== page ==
Prior to the placement of a stack of envelopes E into the hopper, or stuffing station, 11, the carriage 221 is adjusted to a position such that the flap edge of the lowermost envelope, as indicated in phantom line in FIG. 1, rests upon the end portion of the resilient strips 228 with the flap open and supported on the top surface of shield 227. Following the positioning of the stack of envelopes E in the hopper 11, a weighted member 295 (FIGS. 9, 15 and 16) is placed on top of the stack to ensure downward movement of the stack as each lowermost envelope is removed therefrom. At the same time, a substantially triangular plate 296, having a hinged connection with weighted member 295, conforms to the incline of shield 227 resting upon the flaps of the envelopes. The weighted member 295 and the plate 296, hinged thereon, may be raised by means of knob 297 to enable the positioning of the stack of envelopes in the hopper 11. For this purpose, each of a pair of rightangle brackets 298 is secured on the respective ends of the weighted member 235 and is pivotally connected at 299 to one end of one of arms 300, the other end of which is pivotally mounted at 301 on the end walls of shield 227.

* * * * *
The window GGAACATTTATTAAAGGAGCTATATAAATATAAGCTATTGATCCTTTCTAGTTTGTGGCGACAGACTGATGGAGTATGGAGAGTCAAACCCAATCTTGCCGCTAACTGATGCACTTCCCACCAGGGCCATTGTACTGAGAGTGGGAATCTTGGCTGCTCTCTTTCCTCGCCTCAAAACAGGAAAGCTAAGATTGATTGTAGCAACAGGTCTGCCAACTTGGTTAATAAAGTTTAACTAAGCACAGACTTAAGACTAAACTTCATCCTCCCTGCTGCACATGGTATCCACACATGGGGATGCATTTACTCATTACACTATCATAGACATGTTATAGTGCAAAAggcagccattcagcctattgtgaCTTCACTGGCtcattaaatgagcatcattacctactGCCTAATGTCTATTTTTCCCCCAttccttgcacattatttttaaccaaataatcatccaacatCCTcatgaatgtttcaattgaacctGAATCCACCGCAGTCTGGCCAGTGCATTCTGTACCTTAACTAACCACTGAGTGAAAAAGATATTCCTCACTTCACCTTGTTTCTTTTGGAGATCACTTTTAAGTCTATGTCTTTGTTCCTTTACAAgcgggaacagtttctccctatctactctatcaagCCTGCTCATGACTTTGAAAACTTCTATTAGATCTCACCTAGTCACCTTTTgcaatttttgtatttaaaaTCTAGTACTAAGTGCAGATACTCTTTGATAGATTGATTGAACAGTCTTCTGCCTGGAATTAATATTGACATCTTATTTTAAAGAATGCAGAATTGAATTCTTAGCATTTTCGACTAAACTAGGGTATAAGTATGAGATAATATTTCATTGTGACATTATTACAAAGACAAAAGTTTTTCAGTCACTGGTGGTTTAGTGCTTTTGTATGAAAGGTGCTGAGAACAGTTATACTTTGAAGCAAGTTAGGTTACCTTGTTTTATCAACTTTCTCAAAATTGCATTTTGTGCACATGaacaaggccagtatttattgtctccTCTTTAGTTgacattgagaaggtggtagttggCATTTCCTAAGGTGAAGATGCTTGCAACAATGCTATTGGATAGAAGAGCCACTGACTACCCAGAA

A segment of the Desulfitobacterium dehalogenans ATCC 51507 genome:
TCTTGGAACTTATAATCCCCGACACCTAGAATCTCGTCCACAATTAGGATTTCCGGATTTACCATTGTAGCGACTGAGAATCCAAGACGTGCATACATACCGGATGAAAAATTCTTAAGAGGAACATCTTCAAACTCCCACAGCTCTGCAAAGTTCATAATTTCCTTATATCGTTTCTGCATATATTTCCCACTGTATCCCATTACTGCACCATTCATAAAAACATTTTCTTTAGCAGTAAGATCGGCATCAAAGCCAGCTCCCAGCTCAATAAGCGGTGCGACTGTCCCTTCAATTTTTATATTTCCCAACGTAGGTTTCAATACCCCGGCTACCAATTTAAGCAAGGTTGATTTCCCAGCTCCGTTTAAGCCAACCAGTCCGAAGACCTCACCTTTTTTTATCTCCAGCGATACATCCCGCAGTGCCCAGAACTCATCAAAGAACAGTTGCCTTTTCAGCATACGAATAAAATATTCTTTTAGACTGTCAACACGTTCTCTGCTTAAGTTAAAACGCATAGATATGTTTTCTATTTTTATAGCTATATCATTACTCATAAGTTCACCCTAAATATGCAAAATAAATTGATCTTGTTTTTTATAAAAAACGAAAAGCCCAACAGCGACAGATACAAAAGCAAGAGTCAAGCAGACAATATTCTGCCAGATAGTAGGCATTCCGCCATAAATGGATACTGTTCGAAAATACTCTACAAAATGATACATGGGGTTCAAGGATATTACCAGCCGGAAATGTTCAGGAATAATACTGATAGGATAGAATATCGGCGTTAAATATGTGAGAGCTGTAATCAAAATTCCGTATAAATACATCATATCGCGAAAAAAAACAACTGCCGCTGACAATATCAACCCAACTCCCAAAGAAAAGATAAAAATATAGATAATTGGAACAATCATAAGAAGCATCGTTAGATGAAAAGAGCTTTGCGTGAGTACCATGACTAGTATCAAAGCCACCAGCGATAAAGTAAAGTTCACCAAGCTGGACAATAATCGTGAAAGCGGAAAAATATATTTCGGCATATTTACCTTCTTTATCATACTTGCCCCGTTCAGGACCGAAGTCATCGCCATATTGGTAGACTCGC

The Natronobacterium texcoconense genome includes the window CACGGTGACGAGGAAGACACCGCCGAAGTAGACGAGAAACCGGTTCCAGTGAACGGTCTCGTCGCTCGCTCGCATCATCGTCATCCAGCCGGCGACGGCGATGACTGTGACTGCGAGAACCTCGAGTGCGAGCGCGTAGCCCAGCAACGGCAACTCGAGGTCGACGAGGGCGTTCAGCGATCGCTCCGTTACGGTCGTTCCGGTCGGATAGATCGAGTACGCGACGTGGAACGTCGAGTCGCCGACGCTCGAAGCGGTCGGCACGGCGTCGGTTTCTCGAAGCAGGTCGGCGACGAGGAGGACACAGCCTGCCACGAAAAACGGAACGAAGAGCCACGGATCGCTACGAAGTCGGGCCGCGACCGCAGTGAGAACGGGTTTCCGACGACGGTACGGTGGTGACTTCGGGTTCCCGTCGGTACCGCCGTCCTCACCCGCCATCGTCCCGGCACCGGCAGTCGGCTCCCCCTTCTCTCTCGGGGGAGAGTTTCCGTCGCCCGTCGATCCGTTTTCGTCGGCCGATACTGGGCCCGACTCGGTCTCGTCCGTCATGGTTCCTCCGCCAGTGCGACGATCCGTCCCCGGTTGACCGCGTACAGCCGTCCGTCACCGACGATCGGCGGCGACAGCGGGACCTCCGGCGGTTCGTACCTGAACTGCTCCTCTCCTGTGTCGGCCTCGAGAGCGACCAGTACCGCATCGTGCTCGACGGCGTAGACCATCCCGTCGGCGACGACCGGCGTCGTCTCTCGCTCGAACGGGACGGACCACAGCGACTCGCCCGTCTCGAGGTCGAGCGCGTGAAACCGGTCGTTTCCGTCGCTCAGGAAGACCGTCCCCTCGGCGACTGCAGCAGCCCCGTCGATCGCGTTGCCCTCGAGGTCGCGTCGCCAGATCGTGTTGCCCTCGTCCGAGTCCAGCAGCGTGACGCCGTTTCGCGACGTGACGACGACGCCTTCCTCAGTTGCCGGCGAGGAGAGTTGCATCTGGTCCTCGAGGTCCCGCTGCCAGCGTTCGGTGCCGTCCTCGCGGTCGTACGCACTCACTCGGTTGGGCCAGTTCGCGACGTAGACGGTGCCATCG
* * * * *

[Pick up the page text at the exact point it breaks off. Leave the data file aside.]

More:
It will be recalled that the hook member 170, associated with each finger of the series of fingers 132 and 133, is adjusted for the inserts or mail matter to be handled, so that the angular upwardly formed nose 153 of the fingers projects beyond the insert I (FIGS. 17 and 18), following the passage of the fingers 132 or 133 through the pickup station 10. As the insert I is advanced to the right during a machine operation, as viewed in FIGS. 6, 17 and 18, by either feed fingers 132 or 133, it is maintained in contact with the surface of supporting bars 174 by a series of bristle tufts 305. One such tuft 305 is secured on one angular lower surface of each triangularly-formed guide block 306 which is secured on the underside of shield 227 in a position overlying a corresponding support bar 174 (FIGS. 6, 8, 17 and 18). The other angular lower surface 307 ofeach triangularly-formed guide block 306 lies in a plane directed toward the point of contact of the associated resilient strip 228 with the edge of the corresponding projection 226 (see FIG. 1). Thus, a tapered passageway is formed through which the insert 1 is directed for entry into the open mouth of the lowermost envelope E in the stack of envelopes (FIGS. 17 and 18). Each of the guide blocks 3116 may be constructed of any suitable material, but is preferably formed of a thermoplastic material in the embodiment shown. As the insert I enters the passageway formed by the lower surface 307 of each of the guide blocks 306 and the corresponding strip 228, the active feed fingers 132 or 133 are rocked angularly upward to move the insert therethrough. As the active feed fingers continue to advance, the tapered angularly formed noses 153 thereof enter the mouth of the lowermost envelope E and, upon further movement, open the envelope sufficiently to permit the entry of the insert therein. In order to ensure sufiicient penetration of the active feed fingers 132 or 133 within the envelope to complete the stufiing operation, the forward end of each of the respective flanges 141 and 142 of each feed finger is chamfered, as at 308, to increase the width of the envelope opening.